Harriet Tubman chuckling in heaven. That's what I'd like to think as her response to the news that her face will grace the front of our new twenty dollar bill. With no small bit of humorous irony, grace, that it will.
See, in the case of Harriet Tubman, her money was your money and yours and yours and yours. I'm not just talking about her years of enslavement. Even after she was free and could make and have money of her own, Harriet Tubman gave it all away in acts both small and grand. She used it, unfailingly, for others.
Though Ms. Tubman raised many-a dollar for the abolitionist cause through her powerful public speaking and should have been paid a grand sum for her work during the Civil War (spy, laundress, nurse, cook, and recruiter), she rarely had two coins to knock together (and when she did, they were stolen off her - another story).
What she had, Harriet Tubman used to improve the lives (most quite desperate) of those around her and for years to come. To Ms. Tubman, money was important, sure, and desirable, yes. But only insofar as it could be used to forge a better world. To that end, she spent and gave and spent and gave.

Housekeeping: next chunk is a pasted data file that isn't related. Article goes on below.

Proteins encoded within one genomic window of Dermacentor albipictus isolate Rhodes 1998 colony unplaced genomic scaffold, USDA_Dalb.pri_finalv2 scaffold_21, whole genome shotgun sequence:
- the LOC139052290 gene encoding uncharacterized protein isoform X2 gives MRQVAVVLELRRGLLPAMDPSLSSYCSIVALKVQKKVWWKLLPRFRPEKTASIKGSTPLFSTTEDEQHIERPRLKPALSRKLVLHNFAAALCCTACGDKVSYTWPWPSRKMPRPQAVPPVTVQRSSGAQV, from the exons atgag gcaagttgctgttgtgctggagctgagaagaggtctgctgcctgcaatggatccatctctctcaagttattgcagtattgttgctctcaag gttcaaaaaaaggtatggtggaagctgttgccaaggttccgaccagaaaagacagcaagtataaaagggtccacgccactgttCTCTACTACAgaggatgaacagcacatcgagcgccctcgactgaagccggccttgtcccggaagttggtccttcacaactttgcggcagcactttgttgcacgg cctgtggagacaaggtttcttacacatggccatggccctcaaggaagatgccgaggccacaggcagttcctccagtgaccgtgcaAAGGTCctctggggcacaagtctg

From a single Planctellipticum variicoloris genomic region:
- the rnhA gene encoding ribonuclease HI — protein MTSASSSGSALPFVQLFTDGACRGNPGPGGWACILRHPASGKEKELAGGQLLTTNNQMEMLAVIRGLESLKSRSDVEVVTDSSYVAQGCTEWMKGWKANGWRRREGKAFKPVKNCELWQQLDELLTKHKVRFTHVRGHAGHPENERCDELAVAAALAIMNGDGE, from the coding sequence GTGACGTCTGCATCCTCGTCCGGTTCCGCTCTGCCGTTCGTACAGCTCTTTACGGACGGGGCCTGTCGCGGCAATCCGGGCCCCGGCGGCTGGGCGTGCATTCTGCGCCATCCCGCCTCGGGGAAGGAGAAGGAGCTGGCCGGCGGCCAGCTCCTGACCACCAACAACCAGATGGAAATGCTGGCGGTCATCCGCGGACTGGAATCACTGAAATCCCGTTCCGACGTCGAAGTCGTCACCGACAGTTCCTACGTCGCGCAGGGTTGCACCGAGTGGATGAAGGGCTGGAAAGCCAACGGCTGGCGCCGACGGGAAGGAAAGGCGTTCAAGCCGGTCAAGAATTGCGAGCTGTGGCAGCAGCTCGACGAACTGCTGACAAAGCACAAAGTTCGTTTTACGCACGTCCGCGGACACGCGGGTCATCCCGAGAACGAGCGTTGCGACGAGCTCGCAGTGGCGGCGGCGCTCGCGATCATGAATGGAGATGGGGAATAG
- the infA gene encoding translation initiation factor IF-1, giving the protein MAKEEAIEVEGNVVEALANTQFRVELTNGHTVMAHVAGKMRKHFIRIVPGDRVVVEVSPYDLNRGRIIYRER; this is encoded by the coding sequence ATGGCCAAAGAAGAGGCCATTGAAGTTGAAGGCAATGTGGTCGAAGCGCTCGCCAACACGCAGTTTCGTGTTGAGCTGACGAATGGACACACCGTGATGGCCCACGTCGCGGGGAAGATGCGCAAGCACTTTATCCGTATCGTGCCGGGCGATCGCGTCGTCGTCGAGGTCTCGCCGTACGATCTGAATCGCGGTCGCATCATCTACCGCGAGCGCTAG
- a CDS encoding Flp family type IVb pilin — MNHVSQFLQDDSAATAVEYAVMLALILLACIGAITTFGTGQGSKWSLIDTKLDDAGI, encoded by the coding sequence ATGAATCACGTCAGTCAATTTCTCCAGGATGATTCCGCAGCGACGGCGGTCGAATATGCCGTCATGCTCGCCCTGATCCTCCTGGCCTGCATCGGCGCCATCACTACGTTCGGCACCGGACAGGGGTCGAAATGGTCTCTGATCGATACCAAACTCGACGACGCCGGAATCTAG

Harriet Tubman was herself the beneficiary of abolitionist kindness and generosity, and she had no compunction about calling on her wealthy friends, friends such as Frances and William H. Seward, to apply resources to a just cause. And they did.
Grace. I hope that the face of this remarkable woman - courageous and wise, with a heart as big our whole darn, colorful country - will remind us that money, twenty dollars or twenty billion, is of little value in itself. How we earn it matters. And its only good is in how we choose to use it.